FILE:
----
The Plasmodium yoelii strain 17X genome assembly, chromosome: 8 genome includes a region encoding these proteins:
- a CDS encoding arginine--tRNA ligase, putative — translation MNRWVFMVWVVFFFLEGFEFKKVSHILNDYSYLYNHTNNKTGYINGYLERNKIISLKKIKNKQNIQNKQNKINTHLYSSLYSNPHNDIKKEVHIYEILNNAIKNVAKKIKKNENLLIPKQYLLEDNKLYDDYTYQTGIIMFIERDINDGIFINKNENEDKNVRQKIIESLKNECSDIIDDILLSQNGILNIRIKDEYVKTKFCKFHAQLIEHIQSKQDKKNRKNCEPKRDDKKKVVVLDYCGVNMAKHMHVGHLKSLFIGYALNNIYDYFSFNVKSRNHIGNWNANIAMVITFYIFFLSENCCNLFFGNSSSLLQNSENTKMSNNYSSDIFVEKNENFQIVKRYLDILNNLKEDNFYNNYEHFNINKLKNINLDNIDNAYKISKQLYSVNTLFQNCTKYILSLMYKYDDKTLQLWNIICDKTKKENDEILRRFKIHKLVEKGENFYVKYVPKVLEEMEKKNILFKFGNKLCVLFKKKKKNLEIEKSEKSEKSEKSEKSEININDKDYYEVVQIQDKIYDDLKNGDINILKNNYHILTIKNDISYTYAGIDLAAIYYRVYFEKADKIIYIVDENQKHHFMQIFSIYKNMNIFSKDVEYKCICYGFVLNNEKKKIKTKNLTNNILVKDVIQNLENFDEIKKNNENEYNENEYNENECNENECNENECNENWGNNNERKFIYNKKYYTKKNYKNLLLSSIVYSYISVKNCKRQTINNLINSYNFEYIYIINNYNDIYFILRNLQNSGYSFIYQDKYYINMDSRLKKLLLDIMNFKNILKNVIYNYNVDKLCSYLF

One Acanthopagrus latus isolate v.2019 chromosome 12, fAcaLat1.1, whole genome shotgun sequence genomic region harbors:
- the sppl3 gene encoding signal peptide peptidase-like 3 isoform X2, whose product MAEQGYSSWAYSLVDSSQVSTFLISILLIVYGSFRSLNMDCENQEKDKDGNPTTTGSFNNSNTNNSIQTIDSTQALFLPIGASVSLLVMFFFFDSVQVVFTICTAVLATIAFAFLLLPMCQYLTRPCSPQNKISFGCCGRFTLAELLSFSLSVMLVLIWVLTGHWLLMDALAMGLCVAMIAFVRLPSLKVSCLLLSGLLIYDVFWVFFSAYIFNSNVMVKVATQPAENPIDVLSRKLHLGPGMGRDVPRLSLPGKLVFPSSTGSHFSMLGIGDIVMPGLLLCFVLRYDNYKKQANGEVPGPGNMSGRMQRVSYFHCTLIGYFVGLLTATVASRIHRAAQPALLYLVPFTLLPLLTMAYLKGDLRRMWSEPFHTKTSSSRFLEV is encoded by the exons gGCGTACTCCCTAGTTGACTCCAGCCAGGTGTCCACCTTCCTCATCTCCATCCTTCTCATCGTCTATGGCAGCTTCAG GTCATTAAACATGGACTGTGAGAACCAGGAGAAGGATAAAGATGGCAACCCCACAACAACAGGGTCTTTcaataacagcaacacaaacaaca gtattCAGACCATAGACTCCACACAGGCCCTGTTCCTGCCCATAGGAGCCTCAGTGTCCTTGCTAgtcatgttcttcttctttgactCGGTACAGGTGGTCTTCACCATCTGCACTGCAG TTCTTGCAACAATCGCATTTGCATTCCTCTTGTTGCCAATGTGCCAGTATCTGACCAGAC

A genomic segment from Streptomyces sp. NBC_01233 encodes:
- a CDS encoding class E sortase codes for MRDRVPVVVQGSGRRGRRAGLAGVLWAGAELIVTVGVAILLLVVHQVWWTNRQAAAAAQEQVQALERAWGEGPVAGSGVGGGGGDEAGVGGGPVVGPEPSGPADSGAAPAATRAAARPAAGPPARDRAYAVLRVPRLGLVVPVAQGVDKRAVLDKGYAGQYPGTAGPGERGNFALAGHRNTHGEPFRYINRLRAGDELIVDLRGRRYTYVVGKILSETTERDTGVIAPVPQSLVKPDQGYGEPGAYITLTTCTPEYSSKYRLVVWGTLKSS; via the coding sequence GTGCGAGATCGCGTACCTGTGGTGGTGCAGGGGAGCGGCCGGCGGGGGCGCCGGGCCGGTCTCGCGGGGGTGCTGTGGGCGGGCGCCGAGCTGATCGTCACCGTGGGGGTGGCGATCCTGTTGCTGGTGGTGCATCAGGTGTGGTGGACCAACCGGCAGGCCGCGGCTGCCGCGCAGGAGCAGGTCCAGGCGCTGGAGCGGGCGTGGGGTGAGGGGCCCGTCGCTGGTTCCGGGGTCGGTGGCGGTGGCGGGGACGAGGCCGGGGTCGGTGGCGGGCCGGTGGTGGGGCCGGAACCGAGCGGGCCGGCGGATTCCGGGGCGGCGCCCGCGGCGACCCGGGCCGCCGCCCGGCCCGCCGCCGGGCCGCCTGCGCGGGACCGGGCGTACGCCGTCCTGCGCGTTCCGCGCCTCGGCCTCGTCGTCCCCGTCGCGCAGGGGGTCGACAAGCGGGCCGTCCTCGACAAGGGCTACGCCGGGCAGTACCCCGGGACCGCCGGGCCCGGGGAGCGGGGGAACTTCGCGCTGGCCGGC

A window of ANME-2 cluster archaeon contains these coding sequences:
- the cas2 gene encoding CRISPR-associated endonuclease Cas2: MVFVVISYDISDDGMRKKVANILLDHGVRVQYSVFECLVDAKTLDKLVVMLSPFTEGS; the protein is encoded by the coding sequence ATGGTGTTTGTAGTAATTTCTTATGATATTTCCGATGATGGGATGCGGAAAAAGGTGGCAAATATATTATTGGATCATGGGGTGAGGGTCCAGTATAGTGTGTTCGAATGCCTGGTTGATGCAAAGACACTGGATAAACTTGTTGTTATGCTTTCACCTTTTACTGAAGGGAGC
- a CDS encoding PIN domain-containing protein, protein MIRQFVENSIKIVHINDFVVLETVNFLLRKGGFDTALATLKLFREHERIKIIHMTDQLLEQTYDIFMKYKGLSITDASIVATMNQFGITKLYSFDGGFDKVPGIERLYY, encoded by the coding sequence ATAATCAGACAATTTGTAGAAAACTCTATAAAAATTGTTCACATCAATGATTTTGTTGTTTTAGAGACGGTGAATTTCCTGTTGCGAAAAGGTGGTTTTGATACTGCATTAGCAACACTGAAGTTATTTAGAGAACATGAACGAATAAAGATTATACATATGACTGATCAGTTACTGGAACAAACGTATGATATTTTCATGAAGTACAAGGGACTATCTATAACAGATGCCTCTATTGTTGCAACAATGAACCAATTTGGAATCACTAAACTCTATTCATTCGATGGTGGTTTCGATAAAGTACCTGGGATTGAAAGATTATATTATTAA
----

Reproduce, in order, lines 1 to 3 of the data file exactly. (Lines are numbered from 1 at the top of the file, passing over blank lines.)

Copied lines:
The Plasmodium yoelii strain 17X genome assembly, chromosome: 8 genome includes a region encoding these proteins:
- a CDS encoding arginine--tRNA ligase, putative — translation MNRWVFMVWVVFFFLEGFEFKKVSHILNDYSYLYNHTNNKTGYINGYLERNKIISLKKIKNKQNIQNKQNKINTHLYSSLYSNPHNDIKKEVHIYEILNNAIKNVAKKIKKNENLLIPKQYLLEDNKLYDDYTYQTGIIMFIERDINDGIFINKNENEDKNVRQKIIESLKNECSDIIDDILLSQNGILNIRIKDEYVKTKFCKFHAQLIEHIQSKQDKKNRKNCEPKRDDKKKVVVLDYCGVNMAKHMHVGHLKSLFIGYALNNIYDYFSFNVKSRNHIGNWNANIAMVITFYIFFLSENCCNLFFGNSSSLLQNSENTKMSNNYSSDIFVEKNENFQIVKRYLDILNNLKEDNFYNNYEHFNINKLKNINLDNIDNAYKISKQLYSVNTLFQNCTKYILSLMYKYDDKTLQLWNIICDKTKKENDEILRRFKIHKLVEKGENFYVKYVPKVLEEMEKKNILFKFGNKLCVLFKKKKKNLEIEKSEKSEKSEKSEKSEININDKDYYEVVQIQDKIYDDLKNGDINILKNNYHILTIKNDISYTYAGIDLAAIYYRVYFEKADKIIYIVDENQKHHFMQIFSIYKNMNIFSKDVEYKCICYGFVLNNEKKKIKTKNLTNNILVKDVIQNLENFDEIKKNNENEYNENEYNENECNENECNENECNENWGNNNERKFIYNKKYYTKKNYKNLLLSSIVYSYISVKNCKRQTINNLINSYNFEYIYIINNYNDIYFILRNLQNSGYSFIYQDKYYINMDSRLKKLLLDIMNFKNILKNVIYNYNVDKLCSYLF

One Acanthopagrus latus isolate v.2019 chromosome 12, fAcaLat1.1, whole genome shotgun sequence genomic region harbors: